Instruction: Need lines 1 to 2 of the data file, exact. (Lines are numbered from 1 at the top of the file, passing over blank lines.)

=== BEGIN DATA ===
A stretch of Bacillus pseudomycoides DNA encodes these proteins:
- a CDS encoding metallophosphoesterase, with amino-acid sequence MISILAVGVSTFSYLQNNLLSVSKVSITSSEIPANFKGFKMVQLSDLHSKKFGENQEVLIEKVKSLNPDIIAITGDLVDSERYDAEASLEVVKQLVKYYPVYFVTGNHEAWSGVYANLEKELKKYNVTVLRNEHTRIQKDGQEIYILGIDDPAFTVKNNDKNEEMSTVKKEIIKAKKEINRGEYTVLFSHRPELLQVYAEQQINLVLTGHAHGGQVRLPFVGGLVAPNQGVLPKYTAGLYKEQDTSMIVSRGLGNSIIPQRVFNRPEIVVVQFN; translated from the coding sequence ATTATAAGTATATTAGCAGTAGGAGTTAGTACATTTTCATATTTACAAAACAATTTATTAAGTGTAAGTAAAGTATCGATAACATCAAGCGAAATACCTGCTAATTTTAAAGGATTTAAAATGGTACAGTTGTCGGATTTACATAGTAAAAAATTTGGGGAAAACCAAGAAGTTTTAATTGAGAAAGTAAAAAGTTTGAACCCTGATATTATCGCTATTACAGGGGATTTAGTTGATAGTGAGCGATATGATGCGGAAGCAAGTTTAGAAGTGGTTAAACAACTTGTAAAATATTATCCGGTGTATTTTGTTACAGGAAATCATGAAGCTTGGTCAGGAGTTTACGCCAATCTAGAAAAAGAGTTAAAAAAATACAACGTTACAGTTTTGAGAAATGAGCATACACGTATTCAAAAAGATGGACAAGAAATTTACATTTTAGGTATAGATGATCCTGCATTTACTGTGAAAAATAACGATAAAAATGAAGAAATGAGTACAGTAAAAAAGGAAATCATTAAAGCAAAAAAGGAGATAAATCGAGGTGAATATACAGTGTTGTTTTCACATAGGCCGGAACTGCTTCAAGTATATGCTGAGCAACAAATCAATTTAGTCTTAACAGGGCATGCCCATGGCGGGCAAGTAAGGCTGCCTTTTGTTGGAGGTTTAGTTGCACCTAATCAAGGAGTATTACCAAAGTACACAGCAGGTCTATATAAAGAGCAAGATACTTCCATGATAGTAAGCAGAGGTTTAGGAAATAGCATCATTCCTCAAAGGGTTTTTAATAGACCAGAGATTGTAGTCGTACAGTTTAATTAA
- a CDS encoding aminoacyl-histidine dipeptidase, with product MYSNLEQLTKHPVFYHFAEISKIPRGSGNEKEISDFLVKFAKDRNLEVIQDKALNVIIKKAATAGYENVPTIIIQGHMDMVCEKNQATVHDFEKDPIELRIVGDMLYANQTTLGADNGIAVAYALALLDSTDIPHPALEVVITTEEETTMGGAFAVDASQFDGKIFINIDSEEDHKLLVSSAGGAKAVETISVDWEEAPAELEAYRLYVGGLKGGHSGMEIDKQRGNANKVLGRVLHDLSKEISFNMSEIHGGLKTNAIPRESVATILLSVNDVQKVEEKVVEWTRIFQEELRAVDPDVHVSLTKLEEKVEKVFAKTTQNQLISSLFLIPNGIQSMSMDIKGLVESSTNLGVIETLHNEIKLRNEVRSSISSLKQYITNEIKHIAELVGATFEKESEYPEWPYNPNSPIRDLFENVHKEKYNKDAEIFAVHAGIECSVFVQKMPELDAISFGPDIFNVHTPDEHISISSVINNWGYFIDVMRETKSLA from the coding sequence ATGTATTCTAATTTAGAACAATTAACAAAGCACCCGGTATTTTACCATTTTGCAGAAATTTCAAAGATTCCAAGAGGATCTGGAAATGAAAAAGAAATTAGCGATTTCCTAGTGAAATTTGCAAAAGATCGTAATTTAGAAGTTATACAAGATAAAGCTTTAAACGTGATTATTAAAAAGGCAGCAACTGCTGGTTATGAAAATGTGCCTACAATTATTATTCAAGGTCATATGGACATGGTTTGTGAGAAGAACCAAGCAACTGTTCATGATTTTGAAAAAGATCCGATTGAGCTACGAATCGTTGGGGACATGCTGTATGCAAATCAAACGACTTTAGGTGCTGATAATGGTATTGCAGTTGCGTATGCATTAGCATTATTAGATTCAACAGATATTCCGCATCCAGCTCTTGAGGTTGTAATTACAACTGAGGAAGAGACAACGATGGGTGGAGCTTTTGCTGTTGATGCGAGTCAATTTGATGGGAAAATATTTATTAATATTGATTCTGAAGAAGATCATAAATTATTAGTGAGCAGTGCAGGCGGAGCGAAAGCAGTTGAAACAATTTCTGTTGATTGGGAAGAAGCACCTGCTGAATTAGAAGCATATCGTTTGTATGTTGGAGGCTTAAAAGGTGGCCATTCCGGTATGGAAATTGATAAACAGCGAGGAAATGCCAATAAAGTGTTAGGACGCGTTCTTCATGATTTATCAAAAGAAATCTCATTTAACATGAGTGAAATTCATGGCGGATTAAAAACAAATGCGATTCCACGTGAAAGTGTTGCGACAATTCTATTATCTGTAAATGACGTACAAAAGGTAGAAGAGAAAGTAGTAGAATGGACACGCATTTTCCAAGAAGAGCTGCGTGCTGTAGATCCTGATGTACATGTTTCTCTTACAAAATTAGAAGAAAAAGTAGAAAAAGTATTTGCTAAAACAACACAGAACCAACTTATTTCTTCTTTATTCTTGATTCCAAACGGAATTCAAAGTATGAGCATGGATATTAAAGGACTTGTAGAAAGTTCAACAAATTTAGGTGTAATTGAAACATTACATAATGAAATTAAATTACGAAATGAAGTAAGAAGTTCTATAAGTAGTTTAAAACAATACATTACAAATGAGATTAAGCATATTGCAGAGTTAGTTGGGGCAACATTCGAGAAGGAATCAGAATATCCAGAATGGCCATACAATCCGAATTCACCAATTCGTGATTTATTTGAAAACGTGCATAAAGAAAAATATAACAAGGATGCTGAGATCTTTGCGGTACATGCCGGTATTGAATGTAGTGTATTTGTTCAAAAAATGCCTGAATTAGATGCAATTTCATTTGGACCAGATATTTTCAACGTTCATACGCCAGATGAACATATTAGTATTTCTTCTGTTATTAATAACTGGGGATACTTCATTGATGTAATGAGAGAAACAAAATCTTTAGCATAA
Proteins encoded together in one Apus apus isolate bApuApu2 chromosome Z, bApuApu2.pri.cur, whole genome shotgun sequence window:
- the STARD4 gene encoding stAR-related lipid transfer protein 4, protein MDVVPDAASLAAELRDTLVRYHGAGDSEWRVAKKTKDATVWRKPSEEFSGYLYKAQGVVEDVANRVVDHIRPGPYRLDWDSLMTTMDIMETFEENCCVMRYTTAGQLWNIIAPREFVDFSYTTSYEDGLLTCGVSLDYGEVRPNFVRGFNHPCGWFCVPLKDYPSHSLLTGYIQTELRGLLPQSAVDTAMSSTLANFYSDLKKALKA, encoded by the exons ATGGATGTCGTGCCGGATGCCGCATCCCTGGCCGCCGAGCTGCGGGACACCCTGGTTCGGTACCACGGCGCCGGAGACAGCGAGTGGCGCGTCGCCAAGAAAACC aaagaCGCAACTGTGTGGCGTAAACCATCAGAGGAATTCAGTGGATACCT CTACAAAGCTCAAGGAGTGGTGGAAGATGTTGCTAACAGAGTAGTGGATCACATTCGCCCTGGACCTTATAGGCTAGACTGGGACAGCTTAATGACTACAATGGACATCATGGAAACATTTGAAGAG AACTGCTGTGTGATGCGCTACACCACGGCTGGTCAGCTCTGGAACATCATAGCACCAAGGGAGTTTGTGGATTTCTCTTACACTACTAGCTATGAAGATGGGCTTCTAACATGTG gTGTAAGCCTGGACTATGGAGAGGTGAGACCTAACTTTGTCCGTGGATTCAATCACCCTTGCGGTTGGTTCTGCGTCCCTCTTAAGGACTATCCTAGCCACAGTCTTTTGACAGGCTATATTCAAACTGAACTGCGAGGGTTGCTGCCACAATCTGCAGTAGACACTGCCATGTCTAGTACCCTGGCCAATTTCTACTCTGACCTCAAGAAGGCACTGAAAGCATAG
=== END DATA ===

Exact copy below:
A stretch of Bacillus pseudomycoides DNA encodes these proteins:
- a CDS encoding metallophosphoesterase, with amino-acid sequence MISILAVGVSTFSYLQNNLLSVSKVSITSSEIPANFKGFKMVQLSDLHSKKFGENQEVLIEKVKSLNPDIIAITGDLVDSERYDAEASLEVVKQLVKYYPVYFVTGNHEAWSGVYANLEKELKKYNVTVLRNEHTRIQKDGQEIYILGIDDPAFTVKNNDKNEEMSTVKKEIIKAKKEINRGEYTVLFSHRPELLQVYAEQQINLVLTGHAHGGQVRLPFVGGLVAPNQGVLPKYTAGLYKEQDTSMIVSRGLGNSIIPQRVFNRPEIVVVQFN; translated from the coding sequence ATTATAAGTATATTAGCAGTAGGAGTTAGTACATTTTCATATTTACAAAACAATTTATTAAGTGTAAGTAAAGTATCGATAACATCAAGCGAAATACCTGCTAATTTTAAAGGATTTAAAATGGTACAGTTGTCGGATTTACATAGTAAAAAATTTGGGGAAAACCAAGAAGTTTTAATTGAGAAAGTAAAAAGTTTGAACCCTGATATTATCGCTATTACAGGGGATTTAGTTGATAGTGAGCGATATGATGCGGAAGCAAGTTTAGAAGTGGTTAAACAACTTGTAAAATATTATCCGGTGTATTTTGTTACAGGAAATCATGAAGCTTGGTCAGGAGTTTACGCCAATCTAGAAAAAGAGTTAAAAAAATACAACGTTACAGTTTTGAGAAATGAGCATACACGTATTCAAAAAGATGGACAAGAAATTTACATTTTAGGTATAGATGATCCTGCATTTACTGTGAAAAATAACGATAAAAATGAAGAAATGAGTACAGTAAAAAAGGAAATCATTAAAGCAAAAAAGGAGATAAATCGAGGTGAATATACAGTGTTGTTTTCACATAGGCCGGAACTGCTTCAAGTATATGCTGAGCAACAAATCAATTTAGTCTTAACAGGGCATGCCCATGGCGGGCAAGTAAGGCTGCCTTTTGTTGGAGGTTTAGTTGCACCTAATCAAGGAGTATTACCAAAGTACACAGCAGGTCTATATAAAGAGCAAGATACTTCCATGATAGTAAGCAGAGGTTTAGGAAATAGCATCATTCCTCAAAGGGTTTTTAATAGACCAGAGATTGTAGTCGTACAGTTTAATTAA